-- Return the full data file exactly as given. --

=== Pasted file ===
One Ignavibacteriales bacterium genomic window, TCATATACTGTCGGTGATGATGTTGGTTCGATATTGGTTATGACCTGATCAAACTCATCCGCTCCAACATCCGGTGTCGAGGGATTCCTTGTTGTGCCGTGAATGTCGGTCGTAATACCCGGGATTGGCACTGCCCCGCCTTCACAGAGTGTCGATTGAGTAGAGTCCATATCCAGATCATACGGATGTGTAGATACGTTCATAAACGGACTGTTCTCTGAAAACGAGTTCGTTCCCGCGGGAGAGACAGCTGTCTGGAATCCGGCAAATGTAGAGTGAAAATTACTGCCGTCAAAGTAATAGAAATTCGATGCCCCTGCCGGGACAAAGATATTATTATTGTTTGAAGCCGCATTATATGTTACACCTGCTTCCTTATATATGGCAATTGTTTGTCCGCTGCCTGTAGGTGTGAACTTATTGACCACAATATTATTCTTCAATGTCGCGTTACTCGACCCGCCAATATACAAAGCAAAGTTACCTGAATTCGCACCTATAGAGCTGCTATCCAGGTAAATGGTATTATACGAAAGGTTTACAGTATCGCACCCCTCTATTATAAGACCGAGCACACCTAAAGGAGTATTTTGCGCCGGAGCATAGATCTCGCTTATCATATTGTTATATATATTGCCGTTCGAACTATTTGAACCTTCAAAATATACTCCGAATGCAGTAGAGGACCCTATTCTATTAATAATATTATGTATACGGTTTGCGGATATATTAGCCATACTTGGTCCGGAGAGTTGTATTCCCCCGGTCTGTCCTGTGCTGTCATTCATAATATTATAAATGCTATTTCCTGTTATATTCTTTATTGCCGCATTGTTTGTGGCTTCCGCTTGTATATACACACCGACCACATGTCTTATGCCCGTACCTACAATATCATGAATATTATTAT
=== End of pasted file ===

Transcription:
One Ignavibacteriales bacterium genomic window, TCATATACTGTCGGTGATGATGTTGGTTCGATATTGGTTATGACCTGATCAAACTCATCCGCTCCAACATCCGGTGTCGAGGGATTCCTTGTTGTGCCGTGAATGTCGGTCGTAATACCCGGGATTGGCACTGCCCCGCCTTCACAGAGTGTCGATTGAGTAGAGTCCATATCCAGATCATACGGATGTGTAGATACGTTCATAAACGGACTGTTCTCTGAAAACGAGTTCGTTCCCGCGGGAGAGACAGCTGTCTGGAATCCGGCAAATGTAGAGTGAAAATTACTGCCGTCAAAGTAATAGAAATTCGATGCCCCTGCCGGGACAAAGATATTATTATTGTTTGAAGCCGCATTATATGTTACACCTGCTTCCTTATATATGGCAATTGTTTGTCCGCTGCCTGTAGGTGTGAACTTATTGACCACAATATTATTCTTCAATGTCGCGTTACTCGACCCGCCAATATACAAAGCAAAGTTACCTGAATTCGCACCTATAGAGCTGCTATCCAGGTAAATGGTATTATACGAAAGGTTTACAGTATCGCACCCCTCTATTATAAGACCGAGCACACCTAAAGGAGTATTTTGCGCCGGAGCATAGATCTCGCTTATCATATTGTTATATATATTGCCGTTCGAACTATTTGAACCTTCAAAATATACTCCGAATGCAGTAGAGGACCCTATTCTATTAATAATATTATGTATACGGTTTGCGGATATATTAGCCATACTTGGTCCGGAGAGTTGTATTCCCCCGGTCTGTCCTGTGCTGTCATTCATAATATTATAAATGCTATTTCCTGTTATATTCTTTATTGCCGCATTGTTTGTGGCTTCCGCTTGTATATACACACCGACCACATGTCTTATGCCCGTACCTACAATATCATGAATATTATTAT